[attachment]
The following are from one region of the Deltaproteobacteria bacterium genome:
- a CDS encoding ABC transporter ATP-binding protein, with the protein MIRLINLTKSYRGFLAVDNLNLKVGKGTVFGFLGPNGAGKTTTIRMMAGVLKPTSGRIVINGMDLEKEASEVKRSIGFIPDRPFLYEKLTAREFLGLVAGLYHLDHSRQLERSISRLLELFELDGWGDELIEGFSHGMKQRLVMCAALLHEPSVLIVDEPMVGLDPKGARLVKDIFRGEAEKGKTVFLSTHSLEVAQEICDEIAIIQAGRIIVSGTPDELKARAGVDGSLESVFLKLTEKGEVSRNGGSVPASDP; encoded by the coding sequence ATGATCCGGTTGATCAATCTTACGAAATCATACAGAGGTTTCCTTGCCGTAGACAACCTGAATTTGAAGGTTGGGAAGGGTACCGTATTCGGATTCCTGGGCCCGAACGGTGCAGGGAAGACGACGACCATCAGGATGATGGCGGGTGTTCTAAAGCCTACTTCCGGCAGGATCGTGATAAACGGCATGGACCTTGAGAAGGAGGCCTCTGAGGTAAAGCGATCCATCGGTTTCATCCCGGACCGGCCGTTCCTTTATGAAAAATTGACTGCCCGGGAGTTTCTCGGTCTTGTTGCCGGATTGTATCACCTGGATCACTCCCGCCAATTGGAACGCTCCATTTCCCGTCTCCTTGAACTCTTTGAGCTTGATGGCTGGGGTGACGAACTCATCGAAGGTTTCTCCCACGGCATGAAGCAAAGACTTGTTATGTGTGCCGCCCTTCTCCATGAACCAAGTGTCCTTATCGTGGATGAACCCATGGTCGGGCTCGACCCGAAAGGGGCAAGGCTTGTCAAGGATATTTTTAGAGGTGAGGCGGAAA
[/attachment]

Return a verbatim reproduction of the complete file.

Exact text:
The following are from one region of the Deltaproteobacteria bacterium genome:
- a CDS encoding ABC transporter ATP-binding protein, with the protein MIRLINLTKSYRGFLAVDNLNLKVGKGTVFGFLGPNGAGKTTTIRMMAGVLKPTSGRIVINGMDLEKEASEVKRSIGFIPDRPFLYEKLTAREFLGLVAGLYHLDHSRQLERSISRLLELFELDGWGDELIEGFSHGMKQRLVMCAALLHEPSVLIVDEPMVGLDPKGARLVKDIFRGEAEKGKTVFLSTHSLEVAQEICDEIAIIQAGRIIVSGTPDELKARAGVDGSLESVFLKLTEKGEVSRNGGSVPASDP; encoded by the coding sequence ATGATCCGGTTGATCAATCTTACGAAATCATACAGAGGTTTCCTTGCCGTAGACAACCTGAATTTGAAGGTTGGGAAGGGTACCGTATTCGGATTCCTGGGCCCGAACGGTGCAGGGAAGACGACGACCATCAGGATGATGGCGGGTGTTCTAAAGCCTACTTCCGGCAGGATCGTGATAAACGGCATGGACCTTGAGAAGGAGGCCTCTGAGGTAAAGCGATCCATCGGTTTCATCCCGGACCGGCCGTTCCTTTATGAAAAATTGACTGCCCGGGAGTTTCTCGGTCTTGTTGCCGGATTGTATCACCTGGATCACTCCCGCCAATTGGAACGCTCCATTTCCCGTCTCCTTGAACTCTTTGAGCTTGATGGCTGGGGTGACGAACTCATCGAAGGTTTCTCCCACGGCATGAAGCAAAGACTTGTTATGTGTGCCGCCCTTCTCCATGAACCAAGTGTCCTTATCGTGGATGAACCCATGGTCGGGCTCGACCCGAAAGGGGCAAGGCTTGTCAAGGATATTTTTAGAGGTGAGGCGGAAA